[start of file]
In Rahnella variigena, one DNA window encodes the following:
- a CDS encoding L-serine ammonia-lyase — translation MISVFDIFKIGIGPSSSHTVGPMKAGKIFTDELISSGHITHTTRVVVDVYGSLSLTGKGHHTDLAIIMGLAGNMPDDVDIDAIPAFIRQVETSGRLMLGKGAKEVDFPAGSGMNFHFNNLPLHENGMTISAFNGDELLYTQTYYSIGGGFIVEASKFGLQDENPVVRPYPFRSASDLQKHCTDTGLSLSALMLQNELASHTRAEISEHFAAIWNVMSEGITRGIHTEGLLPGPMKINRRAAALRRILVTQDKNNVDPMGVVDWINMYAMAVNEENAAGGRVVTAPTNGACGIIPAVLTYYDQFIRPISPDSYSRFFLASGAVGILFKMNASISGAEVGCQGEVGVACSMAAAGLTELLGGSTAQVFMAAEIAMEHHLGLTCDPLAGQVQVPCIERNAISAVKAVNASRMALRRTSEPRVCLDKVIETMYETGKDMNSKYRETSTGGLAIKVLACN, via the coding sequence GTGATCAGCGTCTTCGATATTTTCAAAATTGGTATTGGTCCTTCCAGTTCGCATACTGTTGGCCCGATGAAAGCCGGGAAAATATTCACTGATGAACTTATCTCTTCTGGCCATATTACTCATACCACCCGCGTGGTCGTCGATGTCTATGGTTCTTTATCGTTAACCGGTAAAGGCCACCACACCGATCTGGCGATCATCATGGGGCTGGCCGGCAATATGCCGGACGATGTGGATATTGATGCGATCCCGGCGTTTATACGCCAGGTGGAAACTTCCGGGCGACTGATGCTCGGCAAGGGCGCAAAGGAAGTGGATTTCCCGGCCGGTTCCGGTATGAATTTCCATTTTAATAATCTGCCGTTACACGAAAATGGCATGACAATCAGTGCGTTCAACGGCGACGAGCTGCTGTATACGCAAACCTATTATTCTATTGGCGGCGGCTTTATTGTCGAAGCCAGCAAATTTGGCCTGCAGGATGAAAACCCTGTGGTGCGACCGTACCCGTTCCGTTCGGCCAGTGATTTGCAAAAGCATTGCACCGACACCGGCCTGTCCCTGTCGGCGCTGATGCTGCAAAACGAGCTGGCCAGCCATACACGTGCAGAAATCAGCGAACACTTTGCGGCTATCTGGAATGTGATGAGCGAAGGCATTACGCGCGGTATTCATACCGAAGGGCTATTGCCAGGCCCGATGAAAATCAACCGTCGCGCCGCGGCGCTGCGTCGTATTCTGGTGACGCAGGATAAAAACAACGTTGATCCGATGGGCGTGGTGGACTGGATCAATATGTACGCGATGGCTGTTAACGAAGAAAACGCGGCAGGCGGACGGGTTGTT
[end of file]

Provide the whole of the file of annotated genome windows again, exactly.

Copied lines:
In Rahnella variigena, one DNA window encodes the following:
- a CDS encoding L-serine ammonia-lyase — translation MISVFDIFKIGIGPSSSHTVGPMKAGKIFTDELISSGHITHTTRVVVDVYGSLSLTGKGHHTDLAIIMGLAGNMPDDVDIDAIPAFIRQVETSGRLMLGKGAKEVDFPAGSGMNFHFNNLPLHENGMTISAFNGDELLYTQTYYSIGGGFIVEASKFGLQDENPVVRPYPFRSASDLQKHCTDTGLSLSALMLQNELASHTRAEISEHFAAIWNVMSEGITRGIHTEGLLPGPMKINRRAAALRRILVTQDKNNVDPMGVVDWINMYAMAVNEENAAGGRVVTAPTNGACGIIPAVLTYYDQFIRPISPDSYSRFFLASGAVGILFKMNASISGAEVGCQGEVGVACSMAAAGLTELLGGSTAQVFMAAEIAMEHHLGLTCDPLAGQVQVPCIERNAISAVKAVNASRMALRRTSEPRVCLDKVIETMYETGKDMNSKYRETSTGGLAIKVLACN, via the coding sequence GTGATCAGCGTCTTCGATATTTTCAAAATTGGTATTGGTCCTTCCAGTTCGCATACTGTTGGCCCGATGAAAGCCGGGAAAATATTCACTGATGAACTTATCTCTTCTGGCCATATTACTCATACCACCCGCGTGGTCGTCGATGTCTATGGTTCTTTATCGTTAACCGGTAAAGGCCACCACACCGATCTGGCGATCATCATGGGGCTGGCCGGCAATATGCCGGACGATGTGGATATTGATGCGATCCCGGCGTTTATACGCCAGGTGGAAACTTCCGGGCGACTGATGCTCGGCAAGGGCGCAAAGGAAGTGGATTTCCCGGCCGGTTCCGGTATGAATTTCCATTTTAATAATCTGCCGTTACACGAAAATGGCATGACAATCAGTGCGTTCAACGGCGACGAGCTGCTGTATACGCAAACCTATTATTCTATTGGCGGCGGCTTTATTGTCGAAGCCAGCAAATTTGGCCTGCAGGATGAAAACCCTGTGGTGCGACCGTACCCGTTCCGTTCGGCCAGTGATTTGCAAAAGCATTGCACCGACACCGGCCTGTCCCTGTCGGCGCTGATGCTGCAAAACGAGCTGGCCAGCCATACACGTGCAGAAATCAGCGAACACTTTGCGGCTATCTGGAATGTGATGAGCGAAGGCATTACGCGCGGTATTCATACCGAAGGGCTATTGCCAGGCCCGATGAAAATCAACCGTCGCGCCGCGGCGCTGCGTCGTATTCTGGTGACGCAGGATAAAAACAACGTTGATCCGATGGGCGTGGTGGACTGGATCAATATGTACGCGATGGCTGTTAACGAAGAAAACGCGGCAGGCGGACGGGTTGTT